Common Issues to Look Out For When Buying a Period Property

Modern houses are typically inexpensive and certainly have their benefits in the sense that not much is usually needed to bring them up to scratch, but for some people, old houses win every time. Sure, they’re a little more work and a bit more expensive, but they have bounds of character and unique features that new builds often lack, and that makes them the overriding winners for lots of people who are looking to move house. 

It’s common knowledge that buying an older house means you’re likely to need to do a lot of work to modernize it and bring it up to a livable standard, but there’s a lot more to it than just replacing the windows and painting the walls. 

Older houses are a risk because they can quickly become money traps that drain your budget. The worst part? The problems that will cost you the most money are probably hidden and won’t rear their heads until you sign on the dotted line. 

If you’re thinking about buying a period property, here are some common issues that you might be unaware of are that are worth asking about and checking for before you file your paperwork. 


This is arguably the most common issue older properties face, but it might not be immediately noticeable. If there’s no peeling wallpaper or musty smell, you might think you’ve escaped the dreaded damp, but that’s not always true. Some types of damp like penetrating damp and rising damp aren’t always visible but can cause expensive structural damage. Before you buy your period property, check if it’s had a damp proof course installed at any point. If it hasn’t (as is often the case with old houses) make sure you get some damp proofing installed as soon as possible to prevent any further damage in the future. 


By definition, period properties were built way before electricity and central heating were commonplace which means they likely only have fireplaces as a form of heating. This might look good on the Instagram grid, but it’s not very comfortable come winter. You’ll want to look into alternative heating solutions that won’t ruin the look or the charm of your house. It could prove to be expensive, but it’s an essential part of renovating an older property and heating is modern-day essential you simply can’t live without (at least not comfortably).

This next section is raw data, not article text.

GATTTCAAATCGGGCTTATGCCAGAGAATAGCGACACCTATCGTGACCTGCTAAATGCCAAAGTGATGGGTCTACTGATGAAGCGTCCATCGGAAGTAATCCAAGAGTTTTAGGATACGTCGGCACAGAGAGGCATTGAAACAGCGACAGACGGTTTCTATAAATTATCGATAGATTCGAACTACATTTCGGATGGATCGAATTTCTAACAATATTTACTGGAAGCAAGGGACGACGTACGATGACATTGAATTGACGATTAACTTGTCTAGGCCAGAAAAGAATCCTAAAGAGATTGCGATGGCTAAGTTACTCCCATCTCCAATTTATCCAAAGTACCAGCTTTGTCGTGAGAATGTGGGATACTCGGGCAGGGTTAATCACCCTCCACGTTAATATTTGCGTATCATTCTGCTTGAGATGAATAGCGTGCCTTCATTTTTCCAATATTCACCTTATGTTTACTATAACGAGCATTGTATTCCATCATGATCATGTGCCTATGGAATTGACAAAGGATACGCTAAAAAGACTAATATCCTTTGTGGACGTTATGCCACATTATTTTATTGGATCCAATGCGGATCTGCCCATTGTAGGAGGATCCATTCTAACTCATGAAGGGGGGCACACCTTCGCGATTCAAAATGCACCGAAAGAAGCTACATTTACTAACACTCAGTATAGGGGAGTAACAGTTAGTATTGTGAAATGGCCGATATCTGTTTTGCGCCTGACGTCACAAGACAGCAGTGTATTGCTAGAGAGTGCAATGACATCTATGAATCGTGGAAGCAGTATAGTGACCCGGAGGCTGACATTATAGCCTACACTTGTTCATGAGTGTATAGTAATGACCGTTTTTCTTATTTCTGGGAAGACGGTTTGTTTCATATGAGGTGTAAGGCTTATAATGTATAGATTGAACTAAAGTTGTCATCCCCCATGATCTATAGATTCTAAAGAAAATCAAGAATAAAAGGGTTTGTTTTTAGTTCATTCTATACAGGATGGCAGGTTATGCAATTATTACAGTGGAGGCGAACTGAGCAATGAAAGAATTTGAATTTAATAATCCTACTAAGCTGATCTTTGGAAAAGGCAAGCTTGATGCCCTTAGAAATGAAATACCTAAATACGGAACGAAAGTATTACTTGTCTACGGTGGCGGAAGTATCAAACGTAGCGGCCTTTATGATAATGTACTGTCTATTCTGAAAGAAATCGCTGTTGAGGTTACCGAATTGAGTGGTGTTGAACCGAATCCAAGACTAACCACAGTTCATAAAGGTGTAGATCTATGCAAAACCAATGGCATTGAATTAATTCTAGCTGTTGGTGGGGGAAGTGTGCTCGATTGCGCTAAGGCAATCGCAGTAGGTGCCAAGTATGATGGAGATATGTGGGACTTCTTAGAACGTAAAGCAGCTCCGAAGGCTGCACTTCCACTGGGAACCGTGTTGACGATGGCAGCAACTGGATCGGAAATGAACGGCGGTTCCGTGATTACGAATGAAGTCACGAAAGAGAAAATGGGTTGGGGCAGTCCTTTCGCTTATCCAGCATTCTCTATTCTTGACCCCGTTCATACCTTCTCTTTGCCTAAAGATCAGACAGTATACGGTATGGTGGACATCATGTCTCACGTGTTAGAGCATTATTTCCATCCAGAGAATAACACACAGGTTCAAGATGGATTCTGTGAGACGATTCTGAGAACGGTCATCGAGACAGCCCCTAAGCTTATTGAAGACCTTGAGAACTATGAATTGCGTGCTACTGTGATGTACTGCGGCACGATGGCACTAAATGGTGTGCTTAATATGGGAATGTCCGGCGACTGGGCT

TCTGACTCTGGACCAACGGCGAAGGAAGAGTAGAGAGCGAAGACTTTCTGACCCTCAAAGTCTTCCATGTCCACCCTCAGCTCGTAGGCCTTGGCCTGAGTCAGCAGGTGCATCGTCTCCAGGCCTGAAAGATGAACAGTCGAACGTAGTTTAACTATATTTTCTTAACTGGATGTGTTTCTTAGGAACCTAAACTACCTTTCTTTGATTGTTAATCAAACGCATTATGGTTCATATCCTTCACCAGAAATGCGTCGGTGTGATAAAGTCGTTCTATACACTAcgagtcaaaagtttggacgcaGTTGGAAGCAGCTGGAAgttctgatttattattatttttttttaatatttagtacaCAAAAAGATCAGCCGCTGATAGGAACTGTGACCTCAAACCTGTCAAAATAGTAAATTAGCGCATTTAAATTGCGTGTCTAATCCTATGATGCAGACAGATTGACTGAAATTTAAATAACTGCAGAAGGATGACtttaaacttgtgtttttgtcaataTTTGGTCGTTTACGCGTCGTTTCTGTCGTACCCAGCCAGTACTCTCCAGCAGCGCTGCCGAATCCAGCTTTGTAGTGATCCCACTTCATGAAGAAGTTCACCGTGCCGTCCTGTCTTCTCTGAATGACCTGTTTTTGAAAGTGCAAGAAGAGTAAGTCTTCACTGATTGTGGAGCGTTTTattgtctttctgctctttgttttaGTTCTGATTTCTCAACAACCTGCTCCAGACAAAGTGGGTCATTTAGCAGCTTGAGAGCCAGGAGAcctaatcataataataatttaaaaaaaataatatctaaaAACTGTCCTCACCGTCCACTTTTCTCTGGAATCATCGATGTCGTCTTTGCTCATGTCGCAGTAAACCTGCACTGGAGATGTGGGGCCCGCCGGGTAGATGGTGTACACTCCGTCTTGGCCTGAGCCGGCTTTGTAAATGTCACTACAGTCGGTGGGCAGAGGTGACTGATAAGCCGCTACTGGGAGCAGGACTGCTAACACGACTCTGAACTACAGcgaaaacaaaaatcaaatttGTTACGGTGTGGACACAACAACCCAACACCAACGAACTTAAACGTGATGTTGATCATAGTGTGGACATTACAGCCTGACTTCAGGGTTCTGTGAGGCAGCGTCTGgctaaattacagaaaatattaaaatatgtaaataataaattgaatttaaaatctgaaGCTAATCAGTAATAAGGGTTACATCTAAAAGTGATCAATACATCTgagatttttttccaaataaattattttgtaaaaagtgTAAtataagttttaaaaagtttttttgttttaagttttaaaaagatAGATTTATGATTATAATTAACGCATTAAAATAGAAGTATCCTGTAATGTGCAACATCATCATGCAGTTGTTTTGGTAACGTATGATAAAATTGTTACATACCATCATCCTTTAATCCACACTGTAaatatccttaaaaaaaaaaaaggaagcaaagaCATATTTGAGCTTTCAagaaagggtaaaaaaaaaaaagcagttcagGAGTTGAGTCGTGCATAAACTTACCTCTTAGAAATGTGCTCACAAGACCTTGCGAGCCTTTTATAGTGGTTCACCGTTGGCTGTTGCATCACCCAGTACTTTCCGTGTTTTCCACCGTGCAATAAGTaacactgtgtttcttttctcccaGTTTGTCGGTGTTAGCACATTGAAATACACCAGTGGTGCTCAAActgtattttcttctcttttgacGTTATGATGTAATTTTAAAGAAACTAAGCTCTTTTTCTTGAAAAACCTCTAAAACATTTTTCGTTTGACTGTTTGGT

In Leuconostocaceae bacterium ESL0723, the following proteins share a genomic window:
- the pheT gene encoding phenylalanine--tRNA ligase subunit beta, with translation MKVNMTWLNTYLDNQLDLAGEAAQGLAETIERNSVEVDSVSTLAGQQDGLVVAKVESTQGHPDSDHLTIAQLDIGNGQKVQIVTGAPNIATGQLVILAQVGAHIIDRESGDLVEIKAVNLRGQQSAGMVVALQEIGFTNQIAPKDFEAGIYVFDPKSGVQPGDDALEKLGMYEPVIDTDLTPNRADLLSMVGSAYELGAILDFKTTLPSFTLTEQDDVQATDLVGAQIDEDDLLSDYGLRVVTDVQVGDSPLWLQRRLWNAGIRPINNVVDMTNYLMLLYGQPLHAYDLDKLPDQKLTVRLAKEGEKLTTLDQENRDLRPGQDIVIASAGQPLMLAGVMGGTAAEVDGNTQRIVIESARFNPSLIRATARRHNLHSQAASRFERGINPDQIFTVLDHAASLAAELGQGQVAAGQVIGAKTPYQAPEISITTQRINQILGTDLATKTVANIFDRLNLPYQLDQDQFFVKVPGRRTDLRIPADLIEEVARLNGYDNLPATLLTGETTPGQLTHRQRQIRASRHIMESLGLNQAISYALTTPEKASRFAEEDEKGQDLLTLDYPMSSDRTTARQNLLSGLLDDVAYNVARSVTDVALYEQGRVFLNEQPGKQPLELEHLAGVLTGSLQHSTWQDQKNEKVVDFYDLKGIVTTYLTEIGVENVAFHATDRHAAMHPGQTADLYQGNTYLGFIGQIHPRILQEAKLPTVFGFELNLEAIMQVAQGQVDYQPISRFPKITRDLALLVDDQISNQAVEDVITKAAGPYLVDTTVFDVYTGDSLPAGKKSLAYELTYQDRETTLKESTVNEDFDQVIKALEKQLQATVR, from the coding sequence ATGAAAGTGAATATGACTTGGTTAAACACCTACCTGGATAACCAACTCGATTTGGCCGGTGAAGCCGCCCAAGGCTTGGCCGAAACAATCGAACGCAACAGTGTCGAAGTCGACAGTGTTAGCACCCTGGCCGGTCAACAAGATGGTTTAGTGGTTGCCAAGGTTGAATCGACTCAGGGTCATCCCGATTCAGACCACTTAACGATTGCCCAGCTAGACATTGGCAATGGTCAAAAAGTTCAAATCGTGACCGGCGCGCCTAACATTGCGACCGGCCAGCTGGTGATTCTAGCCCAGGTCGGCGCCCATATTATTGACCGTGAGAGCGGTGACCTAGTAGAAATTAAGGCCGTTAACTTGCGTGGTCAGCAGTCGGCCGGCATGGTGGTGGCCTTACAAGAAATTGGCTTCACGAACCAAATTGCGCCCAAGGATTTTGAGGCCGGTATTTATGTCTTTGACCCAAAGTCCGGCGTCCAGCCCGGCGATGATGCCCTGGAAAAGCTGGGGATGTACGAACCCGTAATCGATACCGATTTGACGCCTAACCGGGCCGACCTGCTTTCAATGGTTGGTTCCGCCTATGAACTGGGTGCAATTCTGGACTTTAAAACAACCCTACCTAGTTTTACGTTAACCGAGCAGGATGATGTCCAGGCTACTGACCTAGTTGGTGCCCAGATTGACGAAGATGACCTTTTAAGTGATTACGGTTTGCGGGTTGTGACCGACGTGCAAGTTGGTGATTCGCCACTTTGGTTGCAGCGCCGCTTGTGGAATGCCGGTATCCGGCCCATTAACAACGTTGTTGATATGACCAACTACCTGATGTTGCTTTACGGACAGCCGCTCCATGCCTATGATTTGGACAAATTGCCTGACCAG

Another source of heat loss to look into is windows. Single glazed windows and old doors are wind traps and as much as 10% of heat is lost through them. If you don’t want to go all out with a whole new heating system, you can preserve what heat there is in the house by upgrading the windows and doors. 


In the same way heating isn’t a given in a period property, neither is electricity. Most houses will have some form of connectivity to the grid, but whether or not it’s suitable for present day needs is a whole different matter. If your house has no record of being re-wired in the last 30 years or so, it probably needs redoing. This is for a variety of reasons, including safety and the fact that we now use electrical appliances more than we ever have, and that means we need a circuit that can keep up. It’s a good idea to install more sockets if you’re going to be rewiring your house as there likely won’t be enough for all your gadgets and mod-cons. This is another costly process, but one that is essential if it hasn’t already been done. 

When you’re buying an old house, it’s imperative you keep problems like this in mind. They’re often expensive to fix so they should be taken into account before you make an offer or commit to buying a house with a limited budget. If you do take the plunge, the rewards can be great in the form of a stunning family home, but it’s important to beware of the cost of getting to the finished product. 


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